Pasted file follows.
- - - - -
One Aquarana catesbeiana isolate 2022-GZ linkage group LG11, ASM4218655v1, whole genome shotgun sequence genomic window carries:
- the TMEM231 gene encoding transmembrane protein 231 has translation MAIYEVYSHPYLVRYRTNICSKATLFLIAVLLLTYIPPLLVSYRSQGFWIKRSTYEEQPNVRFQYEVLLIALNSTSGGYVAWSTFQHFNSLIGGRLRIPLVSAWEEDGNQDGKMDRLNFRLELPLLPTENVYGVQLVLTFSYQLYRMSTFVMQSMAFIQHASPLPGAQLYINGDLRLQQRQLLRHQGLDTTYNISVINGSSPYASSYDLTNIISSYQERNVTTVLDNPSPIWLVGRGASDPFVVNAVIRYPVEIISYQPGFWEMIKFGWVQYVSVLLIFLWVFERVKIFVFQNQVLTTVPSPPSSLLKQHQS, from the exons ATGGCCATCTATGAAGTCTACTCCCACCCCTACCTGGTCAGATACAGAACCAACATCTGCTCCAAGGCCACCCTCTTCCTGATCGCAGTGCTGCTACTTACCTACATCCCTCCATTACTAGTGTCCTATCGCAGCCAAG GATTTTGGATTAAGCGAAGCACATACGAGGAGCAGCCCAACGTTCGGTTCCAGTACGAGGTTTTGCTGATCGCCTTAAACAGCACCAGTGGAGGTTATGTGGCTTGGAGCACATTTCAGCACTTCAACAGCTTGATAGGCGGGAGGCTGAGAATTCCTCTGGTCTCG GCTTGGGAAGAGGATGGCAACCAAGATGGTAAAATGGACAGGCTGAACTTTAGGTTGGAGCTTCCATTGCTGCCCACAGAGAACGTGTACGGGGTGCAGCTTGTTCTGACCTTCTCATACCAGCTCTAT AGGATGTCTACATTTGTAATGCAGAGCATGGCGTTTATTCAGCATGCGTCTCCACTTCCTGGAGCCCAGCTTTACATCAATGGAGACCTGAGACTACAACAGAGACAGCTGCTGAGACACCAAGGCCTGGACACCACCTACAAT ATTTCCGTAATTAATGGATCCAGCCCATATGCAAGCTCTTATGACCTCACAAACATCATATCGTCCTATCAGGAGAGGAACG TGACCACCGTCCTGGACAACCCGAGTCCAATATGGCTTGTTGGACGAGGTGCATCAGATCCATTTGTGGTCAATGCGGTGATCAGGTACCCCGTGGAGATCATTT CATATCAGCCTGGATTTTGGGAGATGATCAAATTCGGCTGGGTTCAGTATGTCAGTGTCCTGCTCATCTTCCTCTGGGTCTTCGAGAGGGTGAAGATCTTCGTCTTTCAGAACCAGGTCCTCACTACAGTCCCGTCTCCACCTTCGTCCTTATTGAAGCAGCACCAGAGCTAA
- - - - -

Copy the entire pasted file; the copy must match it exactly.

One Aquarana catesbeiana isolate 2022-GZ linkage group LG11, ASM4218655v1, whole genome shotgun sequence genomic window carries:
- the TMEM231 gene encoding transmembrane protein 231 has translation MAIYEVYSHPYLVRYRTNICSKATLFLIAVLLLTYIPPLLVSYRSQGFWIKRSTYEEQPNVRFQYEVLLIALNSTSGGYVAWSTFQHFNSLIGGRLRIPLVSAWEEDGNQDGKMDRLNFRLELPLLPTENVYGVQLVLTFSYQLYRMSTFVMQSMAFIQHASPLPGAQLYINGDLRLQQRQLLRHQGLDTTYNISVINGSSPYASSYDLTNIISSYQERNVTTVLDNPSPIWLVGRGASDPFVVNAVIRYPVEIISYQPGFWEMIKFGWVQYVSVLLIFLWVFERVKIFVFQNQVLTTVPSPPSSLLKQHQS, from the exons ATGGCCATCTATGAAGTCTACTCCCACCCCTACCTGGTCAGATACAGAACCAACATCTGCTCCAAGGCCACCCTCTTCCTGATCGCAGTGCTGCTACTTACCTACATCCCTCCATTACTAGTGTCCTATCGCAGCCAAG GATTTTGGATTAAGCGAAGCACATACGAGGAGCAGCCCAACGTTCGGTTCCAGTACGAGGTTTTGCTGATCGCCTTAAACAGCACCAGTGGAGGTTATGTGGCTTGGAGCACATTTCAGCACTTCAACAGCTTGATAGGCGGGAGGCTGAGAATTCCTCTGGTCTCG GCTTGGGAAGAGGATGGCAACCAAGATGGTAAAATGGACAGGCTGAACTTTAGGTTGGAGCTTCCATTGCTGCCCACAGAGAACGTGTACGGGGTGCAGCTTGTTCTGACCTTCTCATACCAGCTCTAT AGGATGTCTACATTTGTAATGCAGAGCATGGCGTTTATTCAGCATGCGTCTCCACTTCCTGGAGCCCAGCTTTACATCAATGGAGACCTGAGACTACAACAGAGACAGCTGCTGAGACACCAAGGCCTGGACACCACCTACAAT ATTTCCGTAATTAATGGATCCAGCCCATATGCAAGCTCTTATGACCTCACAAACATCATATCGTCCTATCAGGAGAGGAACG TGACCACCGTCCTGGACAACCCGAGTCCAATATGGCTTGTTGGACGAGGTGCATCAGATCCATTTGTGGTCAATGCGGTGATCAGGTACCCCGTGGAGATCATTT CATATCAGCCTGGATTTTGGGAGATGATCAAATTCGGCTGGGTTCAGTATGTCAGTGTCCTGCTCATCTTCCTCTGGGTCTTCGAGAGGGTGAAGATCTTCGTCTTTCAGAACCAGGTCCTCACTACAGTCCCGTCTCCACCTTCGTCCTTATTGAAGCAGCACCAGAGCTAA